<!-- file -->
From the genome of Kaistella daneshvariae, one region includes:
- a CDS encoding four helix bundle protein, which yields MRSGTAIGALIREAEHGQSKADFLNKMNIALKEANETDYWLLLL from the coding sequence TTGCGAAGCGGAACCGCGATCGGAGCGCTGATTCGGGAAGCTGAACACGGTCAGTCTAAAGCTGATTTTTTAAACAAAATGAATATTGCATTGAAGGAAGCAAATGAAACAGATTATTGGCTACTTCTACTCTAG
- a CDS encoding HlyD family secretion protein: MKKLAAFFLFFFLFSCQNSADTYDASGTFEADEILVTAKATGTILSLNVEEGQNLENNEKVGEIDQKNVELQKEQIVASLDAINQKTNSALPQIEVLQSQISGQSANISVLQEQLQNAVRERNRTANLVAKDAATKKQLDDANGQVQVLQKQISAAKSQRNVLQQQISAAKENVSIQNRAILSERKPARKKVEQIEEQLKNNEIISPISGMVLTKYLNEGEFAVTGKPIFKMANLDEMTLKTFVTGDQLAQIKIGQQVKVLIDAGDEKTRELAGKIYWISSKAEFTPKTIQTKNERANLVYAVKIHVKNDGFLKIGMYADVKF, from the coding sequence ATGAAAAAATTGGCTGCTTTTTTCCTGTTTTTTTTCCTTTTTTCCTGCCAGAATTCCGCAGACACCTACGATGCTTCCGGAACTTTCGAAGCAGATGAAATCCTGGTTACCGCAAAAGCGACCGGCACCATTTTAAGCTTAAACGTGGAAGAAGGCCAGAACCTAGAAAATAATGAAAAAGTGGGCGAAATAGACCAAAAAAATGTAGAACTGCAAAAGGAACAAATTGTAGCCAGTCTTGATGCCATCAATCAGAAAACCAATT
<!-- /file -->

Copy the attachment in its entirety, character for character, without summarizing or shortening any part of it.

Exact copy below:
From the genome of Kaistella daneshvariae, one region includes:
- a CDS encoding four helix bundle protein, which yields MRSGTAIGALIREAEHGQSKADFLNKMNIALKEANETDYWLLLL from the coding sequence TTGCGAAGCGGAACCGCGATCGGAGCGCTGATTCGGGAAGCTGAACACGGTCAGTCTAAAGCTGATTTTTTAAACAAAATGAATATTGCATTGAAGGAAGCAAATGAAACAGATTATTGGCTACTTCTACTCTAG
- a CDS encoding HlyD family secretion protein: MKKLAAFFLFFFLFSCQNSADTYDASGTFEADEILVTAKATGTILSLNVEEGQNLENNEKVGEIDQKNVELQKEQIVASLDAINQKTNSALPQIEVLQSQISGQSANISVLQEQLQNAVRERNRTANLVAKDAATKKQLDDANGQVQVLQKQISAAKSQRNVLQQQISAAKENVSIQNRAILSERKPARKKVEQIEEQLKNNEIISPISGMVLTKYLNEGEFAVTGKPIFKMANLDEMTLKTFVTGDQLAQIKIGQQVKVLIDAGDEKTRELAGKIYWISSKAEFTPKTIQTKNERANLVYAVKIHVKNDGFLKIGMYADVKF, from the coding sequence ATGAAAAAATTGGCTGCTTTTTTCCTGTTTTTTTTCCTTTTTTCCTGCCAGAATTCCGCAGACACCTACGATGCTTCCGGAACTTTCGAAGCAGATGAAATCCTGGTTACCGCAAAAGCGACCGGCACCATTTTAAGCTTAAACGTGGAAGAAGGCCAGAACCTAGAAAATAATGAAAAAGTGGGCGAAATAGACCAAAAAAATGTAGAACTGCAAAAGGAACAAATTGTAGCCAGTCTTGATGCCATCAATCAGAAAACCAATT